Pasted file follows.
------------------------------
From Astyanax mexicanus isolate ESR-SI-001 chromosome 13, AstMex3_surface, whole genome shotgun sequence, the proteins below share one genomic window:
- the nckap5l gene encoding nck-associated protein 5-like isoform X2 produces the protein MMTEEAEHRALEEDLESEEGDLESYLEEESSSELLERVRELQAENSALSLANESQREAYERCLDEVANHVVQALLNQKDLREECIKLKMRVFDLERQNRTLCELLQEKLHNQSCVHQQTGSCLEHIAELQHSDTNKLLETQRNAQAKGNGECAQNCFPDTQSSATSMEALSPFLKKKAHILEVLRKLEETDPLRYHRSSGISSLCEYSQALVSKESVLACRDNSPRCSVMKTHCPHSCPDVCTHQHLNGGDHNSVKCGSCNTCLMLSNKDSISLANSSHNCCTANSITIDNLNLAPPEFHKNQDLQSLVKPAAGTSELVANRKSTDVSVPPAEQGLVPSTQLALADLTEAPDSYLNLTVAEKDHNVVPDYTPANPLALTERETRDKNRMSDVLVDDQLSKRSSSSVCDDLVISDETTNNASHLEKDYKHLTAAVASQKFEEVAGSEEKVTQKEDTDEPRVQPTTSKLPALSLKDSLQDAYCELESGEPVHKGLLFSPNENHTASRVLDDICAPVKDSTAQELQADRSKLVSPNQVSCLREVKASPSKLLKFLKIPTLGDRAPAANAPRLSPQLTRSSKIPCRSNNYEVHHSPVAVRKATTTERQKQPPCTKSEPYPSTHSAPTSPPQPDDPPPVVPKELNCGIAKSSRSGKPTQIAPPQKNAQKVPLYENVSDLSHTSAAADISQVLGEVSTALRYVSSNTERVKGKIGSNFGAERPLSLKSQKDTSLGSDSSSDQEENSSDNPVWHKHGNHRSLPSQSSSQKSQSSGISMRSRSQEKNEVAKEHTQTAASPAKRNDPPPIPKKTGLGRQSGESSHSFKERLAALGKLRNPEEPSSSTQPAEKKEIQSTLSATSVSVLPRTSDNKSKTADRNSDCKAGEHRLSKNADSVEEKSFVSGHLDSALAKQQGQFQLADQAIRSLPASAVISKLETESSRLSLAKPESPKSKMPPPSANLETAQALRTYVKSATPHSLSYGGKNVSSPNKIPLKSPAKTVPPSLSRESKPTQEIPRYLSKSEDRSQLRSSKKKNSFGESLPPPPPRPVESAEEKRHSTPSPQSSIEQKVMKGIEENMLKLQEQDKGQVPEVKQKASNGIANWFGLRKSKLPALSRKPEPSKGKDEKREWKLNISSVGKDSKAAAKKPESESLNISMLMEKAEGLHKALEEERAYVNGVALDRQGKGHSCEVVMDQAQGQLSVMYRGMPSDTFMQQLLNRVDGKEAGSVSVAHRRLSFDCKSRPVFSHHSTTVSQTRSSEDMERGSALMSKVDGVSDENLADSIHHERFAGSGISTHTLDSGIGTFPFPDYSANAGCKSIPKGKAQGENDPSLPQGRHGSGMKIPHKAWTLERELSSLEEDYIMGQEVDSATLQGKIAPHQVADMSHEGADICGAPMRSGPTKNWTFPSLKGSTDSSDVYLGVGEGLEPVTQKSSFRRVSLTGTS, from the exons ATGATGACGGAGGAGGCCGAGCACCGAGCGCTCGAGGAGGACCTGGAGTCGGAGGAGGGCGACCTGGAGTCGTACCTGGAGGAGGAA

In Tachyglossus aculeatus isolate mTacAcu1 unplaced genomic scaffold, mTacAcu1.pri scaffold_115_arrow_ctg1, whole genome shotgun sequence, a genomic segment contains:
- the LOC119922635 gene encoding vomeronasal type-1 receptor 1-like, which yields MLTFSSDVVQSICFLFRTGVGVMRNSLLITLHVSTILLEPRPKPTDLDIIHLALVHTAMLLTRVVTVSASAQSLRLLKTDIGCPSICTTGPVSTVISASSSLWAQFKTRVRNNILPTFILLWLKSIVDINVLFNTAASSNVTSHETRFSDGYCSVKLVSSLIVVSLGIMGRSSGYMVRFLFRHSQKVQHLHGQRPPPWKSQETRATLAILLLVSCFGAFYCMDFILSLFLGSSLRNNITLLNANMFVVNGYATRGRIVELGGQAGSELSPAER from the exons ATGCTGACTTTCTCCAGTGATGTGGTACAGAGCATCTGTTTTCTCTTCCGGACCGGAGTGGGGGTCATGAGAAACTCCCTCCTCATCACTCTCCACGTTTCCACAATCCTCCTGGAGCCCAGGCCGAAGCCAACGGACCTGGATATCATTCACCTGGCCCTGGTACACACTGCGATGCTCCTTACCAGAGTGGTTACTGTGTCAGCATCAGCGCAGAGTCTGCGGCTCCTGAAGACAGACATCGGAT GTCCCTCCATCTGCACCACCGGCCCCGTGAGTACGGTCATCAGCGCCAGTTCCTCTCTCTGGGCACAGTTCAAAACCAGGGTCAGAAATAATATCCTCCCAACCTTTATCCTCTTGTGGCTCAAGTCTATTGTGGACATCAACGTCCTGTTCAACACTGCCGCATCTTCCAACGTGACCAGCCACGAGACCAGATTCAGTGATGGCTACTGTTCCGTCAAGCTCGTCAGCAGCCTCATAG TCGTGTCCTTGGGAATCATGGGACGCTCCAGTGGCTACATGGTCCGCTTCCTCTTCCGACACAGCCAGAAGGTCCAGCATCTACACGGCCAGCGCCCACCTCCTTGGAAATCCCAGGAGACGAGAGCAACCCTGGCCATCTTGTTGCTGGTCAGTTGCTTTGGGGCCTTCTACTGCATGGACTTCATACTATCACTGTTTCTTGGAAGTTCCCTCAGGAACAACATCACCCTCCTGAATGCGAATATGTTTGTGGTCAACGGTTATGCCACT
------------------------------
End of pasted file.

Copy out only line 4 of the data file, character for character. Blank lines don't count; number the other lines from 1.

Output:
- the LOC119922635 gene encoding vomeronasal type-1 receptor 1-like, which yields MLTFSSDVVQSICFLFRTGVGVMRNSLLITLHVSTILLEPRPKPTDLDIIHLALVHTAMLLTRVVTVSASAQSLRLLKTDIGCPSICTTGPVSTVISASSSLWAQFKTRVRNNILPTFILLWLKSIVDINVLFNTAASSNVTSHETRFSDGYCSVKLVSSLIVVSLGIMGRSSGYMVRFLFRHSQKVQHLHGQRPPPWKSQETRATLAILLLVSCFGAFYCMDFILSLFLGSSLRNNITLLNANMFVVNGYATRGRIVELGGQAGSELSPAER from the exons ATGCTGACTTTCTCCAGTGATGTGGTACAGAGCATCTGTTTTCTCTTCCGGACCGGAGTGGGGGTCATGAGAAACTCCCTCCTCATCACTCTCCACGTTTCCACAATCCTCCTGGAGCCCAGGCCGAAGCCAACGGACCTGGATATCATTCACCTGGCCCTGGTACACACTGCGATGCTCCTTACCAGAGTGGTTACTGTGTCAGCATCAGCGCAGAGTCTGCGGCTCCTGAAGACAGACATCGGAT GTCCCTCCATCTGCACCACCGGCCCCGTGAGTACGGTCATCAGCGCCAGTTCCTCTCTCTGGGCACAGTTCAAAACCAGGGTCAGAAATAATATCCTCCCAACCTTTATCCTCTTGTGGCTCAAGTCTATTGTGGACATCAACGTCCTGTTCAACACTGCCGCATCTTCCAACGTGACCAGCCACGAGACCAGATTCAGTGATGGCTACTGTTCCGTCAAGCTCGTCAGCAGCCTCATAG TCGTGTCCTTGGGAATCATGGGACGCTCCAGTGGCTACATGGTCCGCTTCCTCTTCCGACACAGCCAGAAGGTCCAGCATCTACACGGCCAGCGCCCACCTCCTTGGAAATCCCAGGAGACGAGAGCAACCCTGGCCATCTTGTTGCTGGTCAGTTGCTTTGGGGCCTTCTACTGCATGGACTTCATACTATCACTGTTTCTTGGAAGTTCCCTCAGGAACAACATCACCCTCCTGAATGCGAATATGTTTGTGGTCAACGGTTATGCCACT